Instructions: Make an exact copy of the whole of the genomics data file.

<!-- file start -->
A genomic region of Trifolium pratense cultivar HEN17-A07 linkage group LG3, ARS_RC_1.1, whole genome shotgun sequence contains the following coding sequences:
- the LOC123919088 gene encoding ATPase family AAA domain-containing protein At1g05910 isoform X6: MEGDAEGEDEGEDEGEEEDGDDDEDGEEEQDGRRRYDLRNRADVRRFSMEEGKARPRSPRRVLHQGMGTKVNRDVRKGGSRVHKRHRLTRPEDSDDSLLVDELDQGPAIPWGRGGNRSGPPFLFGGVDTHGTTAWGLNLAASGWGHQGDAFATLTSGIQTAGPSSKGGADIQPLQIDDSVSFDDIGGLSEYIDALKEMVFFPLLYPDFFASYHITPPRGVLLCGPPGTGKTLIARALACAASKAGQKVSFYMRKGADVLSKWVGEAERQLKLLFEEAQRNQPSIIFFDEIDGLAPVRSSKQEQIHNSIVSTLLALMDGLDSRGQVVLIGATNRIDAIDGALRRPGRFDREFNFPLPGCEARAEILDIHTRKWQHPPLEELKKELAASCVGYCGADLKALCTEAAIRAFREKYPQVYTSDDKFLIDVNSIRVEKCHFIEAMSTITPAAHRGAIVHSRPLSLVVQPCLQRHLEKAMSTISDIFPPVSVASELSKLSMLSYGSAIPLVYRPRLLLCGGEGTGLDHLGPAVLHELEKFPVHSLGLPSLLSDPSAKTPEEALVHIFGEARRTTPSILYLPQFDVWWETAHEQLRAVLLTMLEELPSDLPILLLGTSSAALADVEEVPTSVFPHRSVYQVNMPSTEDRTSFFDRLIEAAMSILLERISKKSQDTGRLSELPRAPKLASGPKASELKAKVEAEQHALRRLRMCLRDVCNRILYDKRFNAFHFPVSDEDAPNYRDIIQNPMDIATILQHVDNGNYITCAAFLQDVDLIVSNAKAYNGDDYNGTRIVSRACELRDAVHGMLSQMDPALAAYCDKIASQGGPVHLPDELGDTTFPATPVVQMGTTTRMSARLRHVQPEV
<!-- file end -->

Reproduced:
A genomic region of Trifolium pratense cultivar HEN17-A07 linkage group LG3, ARS_RC_1.1, whole genome shotgun sequence contains the following coding sequences:
- the LOC123919088 gene encoding ATPase family AAA domain-containing protein At1g05910 isoform X6: MEGDAEGEDEGEDEGEEEDGDDDEDGEEEQDGRRRYDLRNRADVRRFSMEEGKARPRSPRRVLHQGMGTKVNRDVRKGGSRVHKRHRLTRPEDSDDSLLVDELDQGPAIPWGRGGNRSGPPFLFGGVDTHGTTAWGLNLAASGWGHQGDAFATLTSGIQTAGPSSKGGADIQPLQIDDSVSFDDIGGLSEYIDALKEMVFFPLLYPDFFASYHITPPRGVLLCGPPGTGKTLIARALACAASKAGQKVSFYMRKGADVLSKWVGEAERQLKLLFEEAQRNQPSIIFFDEIDGLAPVRSSKQEQIHNSIVSTLLALMDGLDSRGQVVLIGATNRIDAIDGALRRPGRFDREFNFPLPGCEARAEILDIHTRKWQHPPLEELKKELAASCVGYCGADLKALCTEAAIRAFREKYPQVYTSDDKFLIDVNSIRVEKCHFIEAMSTITPAAHRGAIVHSRPLSLVVQPCLQRHLEKAMSTISDIFPPVSVASELSKLSMLSYGSAIPLVYRPRLLLCGGEGTGLDHLGPAVLHELEKFPVHSLGLPSLLSDPSAKTPEEALVHIFGEARRTTPSILYLPQFDVWWETAHEQLRAVLLTMLEELPSDLPILLLGTSSAALADVEEVPTSVFPHRSVYQVNMPSTEDRTSFFDRLIEAAMSILLERISKKSQDTGRLSELPRAPKLASGPKASELKAKVEAEQHALRRLRMCLRDVCNRILYDKRFNAFHFPVSDEDAPNYRDIIQNPMDIATILQHVDNGNYITCAAFLQDVDLIVSNAKAYNGDDYNGTRIVSRACELRDAVHGMLSQMDPALAAYCDKIASQGGPVHLPDELGDTTFPATPVVQMGTTTRMSARLRHVQPEV